The Last Unicorn
Based on the novel by Peter S. Beagle
Synopsis: In an everlasting green wood lives the very last unicorn in all the world. Upon finding out that she is indeed the last, the unicorn sets out on a quest to find the rest of her kind, for she is certain that they cannot all be gone. Her journey brings her into contact with humans, where she learns of the best and worst of humankind. Eventually her travels bring her into the domain of the legendary Red Bull, and she undergoes a transformation that will change her perception of the world forever.
Review: I’m never quite sure what to say about The Last Unicorn. Since this is a review, people are expecting me to say whether it’s good or bad, and if I would recommend it, but this is going to be a bit more complicated.
I’m very picky about visual presentation and aesthetic quality in visual media, and The Last Unicorn… well. The art sort of bounces back and forth from delicately detailed to, uh, bad, though some of it is just that I don’t like the way the human characters are drawn. The animation is good… for 1982. Okay, maybe the rotoscoping makes it look like all the characters are on stimulants, and the unicorn looks like she might snap in half from a stiff breeze.
The music is very… eighties. To the point that I knew it was dated even when I was little. I’ve seen people praise the voice acting, but there are only two performances I was ever interested in, and I’ll get to those later. The pacing of the movie can be very jarring, with some bizarre tonal shifts along the way– the fault of the people trying to take a book not for kids and turn it into what they believe is a children’s movie.
And that is one of the main problems with The Last Unicorn. To put it very simply, the original novel is not meant for children. I only chose to review the movie and not the book simply because it’s been years since I read the book and I just rewatched the movie this August. I think the movie gets things right– a lot of things– but it’s flawed because it just can’t replicate the source material in the mature way it deserves.
And now for the things it gets right. There is a lot going on under the jerky animation and plot that I didn’t notice as a kid but caught right away as an adult. Unicorns are my favorite fantasy creatures, and one of the reasons for that is that there are so many ways to use and interpret them. They are traditionally innocent, aloof, and magical, and this unicorn is no different, but the way she is presented and how she develops certainly is. It’s very easy to interpret the unicorn’s journey as being allegorical. (Of what, I won’t say if you haven’t seen the movie already.) The fact that this managed to stay in the movie says some good things about it. I also love that the movie kept the book’s original ending, which was not of the conventionally happy sort, as its impact would certainly have been lessened if the ending had been changed.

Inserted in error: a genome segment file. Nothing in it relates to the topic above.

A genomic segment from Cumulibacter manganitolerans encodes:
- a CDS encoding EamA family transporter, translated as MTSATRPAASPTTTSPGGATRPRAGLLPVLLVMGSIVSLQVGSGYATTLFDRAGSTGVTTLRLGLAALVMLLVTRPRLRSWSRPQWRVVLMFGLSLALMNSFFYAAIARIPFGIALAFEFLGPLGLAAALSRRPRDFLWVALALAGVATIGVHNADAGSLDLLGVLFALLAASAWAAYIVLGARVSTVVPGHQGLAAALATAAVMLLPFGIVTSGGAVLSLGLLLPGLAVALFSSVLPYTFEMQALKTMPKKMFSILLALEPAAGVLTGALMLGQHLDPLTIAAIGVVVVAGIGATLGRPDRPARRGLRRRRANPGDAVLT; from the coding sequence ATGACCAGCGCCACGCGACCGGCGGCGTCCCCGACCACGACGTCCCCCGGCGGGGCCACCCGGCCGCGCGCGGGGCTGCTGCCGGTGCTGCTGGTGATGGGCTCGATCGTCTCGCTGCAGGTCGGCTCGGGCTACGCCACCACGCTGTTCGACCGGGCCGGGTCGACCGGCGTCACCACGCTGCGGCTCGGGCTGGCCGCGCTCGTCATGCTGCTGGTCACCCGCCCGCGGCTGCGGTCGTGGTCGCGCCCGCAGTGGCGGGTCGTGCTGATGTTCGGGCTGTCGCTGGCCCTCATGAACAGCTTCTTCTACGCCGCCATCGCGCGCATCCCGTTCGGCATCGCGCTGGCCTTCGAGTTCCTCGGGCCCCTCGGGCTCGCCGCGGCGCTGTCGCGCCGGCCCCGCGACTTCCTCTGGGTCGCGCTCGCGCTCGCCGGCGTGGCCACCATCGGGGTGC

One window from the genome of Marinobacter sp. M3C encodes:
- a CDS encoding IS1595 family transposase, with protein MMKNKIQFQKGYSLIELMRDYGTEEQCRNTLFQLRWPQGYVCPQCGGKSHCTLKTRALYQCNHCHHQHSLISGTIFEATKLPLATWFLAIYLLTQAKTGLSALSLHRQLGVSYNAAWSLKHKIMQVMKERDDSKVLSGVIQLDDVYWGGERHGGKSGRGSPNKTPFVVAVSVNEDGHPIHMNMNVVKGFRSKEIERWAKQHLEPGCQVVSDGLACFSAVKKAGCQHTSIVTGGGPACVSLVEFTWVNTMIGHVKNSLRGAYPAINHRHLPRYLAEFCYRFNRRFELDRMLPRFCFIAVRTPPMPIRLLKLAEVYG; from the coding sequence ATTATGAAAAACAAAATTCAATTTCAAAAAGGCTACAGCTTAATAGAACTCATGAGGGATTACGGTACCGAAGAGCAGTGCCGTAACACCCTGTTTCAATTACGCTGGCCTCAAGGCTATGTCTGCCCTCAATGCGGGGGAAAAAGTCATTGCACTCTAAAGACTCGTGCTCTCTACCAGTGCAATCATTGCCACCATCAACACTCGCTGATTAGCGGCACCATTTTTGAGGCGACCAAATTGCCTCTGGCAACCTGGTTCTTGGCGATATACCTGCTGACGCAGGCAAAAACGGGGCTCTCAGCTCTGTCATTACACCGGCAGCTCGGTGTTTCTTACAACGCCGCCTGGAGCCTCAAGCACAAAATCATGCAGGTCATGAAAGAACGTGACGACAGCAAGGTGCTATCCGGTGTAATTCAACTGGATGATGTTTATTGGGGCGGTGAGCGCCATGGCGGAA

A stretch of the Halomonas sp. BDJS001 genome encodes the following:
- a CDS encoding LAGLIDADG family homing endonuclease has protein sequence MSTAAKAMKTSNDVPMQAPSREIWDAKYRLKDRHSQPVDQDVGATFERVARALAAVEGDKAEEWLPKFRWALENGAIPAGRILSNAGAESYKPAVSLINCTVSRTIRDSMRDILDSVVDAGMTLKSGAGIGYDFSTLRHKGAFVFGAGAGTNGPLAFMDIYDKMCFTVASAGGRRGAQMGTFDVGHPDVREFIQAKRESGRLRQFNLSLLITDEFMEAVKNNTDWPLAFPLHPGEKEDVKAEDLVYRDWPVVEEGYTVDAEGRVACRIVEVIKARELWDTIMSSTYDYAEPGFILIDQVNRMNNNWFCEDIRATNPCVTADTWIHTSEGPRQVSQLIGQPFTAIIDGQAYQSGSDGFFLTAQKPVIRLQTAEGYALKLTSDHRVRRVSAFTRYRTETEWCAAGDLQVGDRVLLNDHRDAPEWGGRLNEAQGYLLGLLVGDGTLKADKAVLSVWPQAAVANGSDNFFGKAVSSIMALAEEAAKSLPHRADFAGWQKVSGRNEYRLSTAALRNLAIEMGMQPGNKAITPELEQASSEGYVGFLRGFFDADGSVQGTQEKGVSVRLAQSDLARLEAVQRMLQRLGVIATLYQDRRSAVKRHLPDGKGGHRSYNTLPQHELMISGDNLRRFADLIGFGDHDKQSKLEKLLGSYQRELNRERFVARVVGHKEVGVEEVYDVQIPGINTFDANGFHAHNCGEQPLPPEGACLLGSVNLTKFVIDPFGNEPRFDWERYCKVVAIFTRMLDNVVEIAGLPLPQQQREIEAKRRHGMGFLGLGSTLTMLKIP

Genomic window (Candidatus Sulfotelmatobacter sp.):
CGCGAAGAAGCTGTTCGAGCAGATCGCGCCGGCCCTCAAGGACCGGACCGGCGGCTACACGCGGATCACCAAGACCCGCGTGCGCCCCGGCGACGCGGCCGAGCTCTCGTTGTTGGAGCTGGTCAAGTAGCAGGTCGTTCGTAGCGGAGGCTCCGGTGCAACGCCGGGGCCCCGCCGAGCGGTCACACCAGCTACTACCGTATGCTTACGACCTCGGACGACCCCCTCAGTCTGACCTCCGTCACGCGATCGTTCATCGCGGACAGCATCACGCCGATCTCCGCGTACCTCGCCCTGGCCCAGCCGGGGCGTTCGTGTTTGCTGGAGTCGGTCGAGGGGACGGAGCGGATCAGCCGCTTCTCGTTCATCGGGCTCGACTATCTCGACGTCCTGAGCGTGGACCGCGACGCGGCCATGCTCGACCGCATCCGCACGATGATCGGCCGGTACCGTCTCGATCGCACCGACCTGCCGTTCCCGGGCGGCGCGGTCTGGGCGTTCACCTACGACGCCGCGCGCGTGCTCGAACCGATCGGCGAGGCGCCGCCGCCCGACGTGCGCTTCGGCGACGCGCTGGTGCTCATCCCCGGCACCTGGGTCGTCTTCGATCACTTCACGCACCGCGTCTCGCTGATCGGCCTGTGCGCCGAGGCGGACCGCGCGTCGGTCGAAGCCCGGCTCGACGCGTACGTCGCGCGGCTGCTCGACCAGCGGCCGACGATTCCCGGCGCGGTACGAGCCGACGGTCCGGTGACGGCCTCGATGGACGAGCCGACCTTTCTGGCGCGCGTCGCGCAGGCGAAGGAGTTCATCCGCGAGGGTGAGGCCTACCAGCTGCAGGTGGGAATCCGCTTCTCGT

But The Last Unicorn’s greatest asset is its sheer emotional power.
I could sense the undercurrent of unrestrained feeling even when I was a child– there is a raw, haunting quality to the unicorn’s journey, and a bleakness that I don’t normally see in kids’ movies. I’m not talking A Game of Thrones bleak– it’s nowhere near that bad– but despite the datedness of its presentation I always find myself taking the story very seriously. This is aided by the two vocal performances that I mentioned before. The first is Mia Farrow as the unicorn, who somehow manages to stand on the line between raggedly plaintive and laughably melodramatic without crossing it (well, most of the time). The result is a voice that seems strange for a gentle and innocent unicorn, but fits more with her true personality. The second is Christopher Lee as the bitter, tortured King Haggard, a character who is much more complex than he initially appears. I don’t think I have to elaborate on that one much. Anything voiced by Saruman is automatically awesome.
The Last Unicorn brought me to tears when I first saw it, and still does to this day. Not because it’s depressing (though its tone is often bittersweet) but because I could relate to the emotions, the joy and the sadness, that the unicorn experiences as she begins to understand humanity.
Final verdict– You’ll either connect with The Last Unicorn emotionally or you won’t. If you don’t, the rest of the movie is such a mess that it really isn’t worth watching. If you do, you will love it in spite of all that. But whether you do or you don’t, check out the original book as a fantastic example of a fantasy novel.
Next Time: I gush about some of the finest television ever produced for children. And if you thought I couldn’t get any girlier than unicorns, you’re wrong.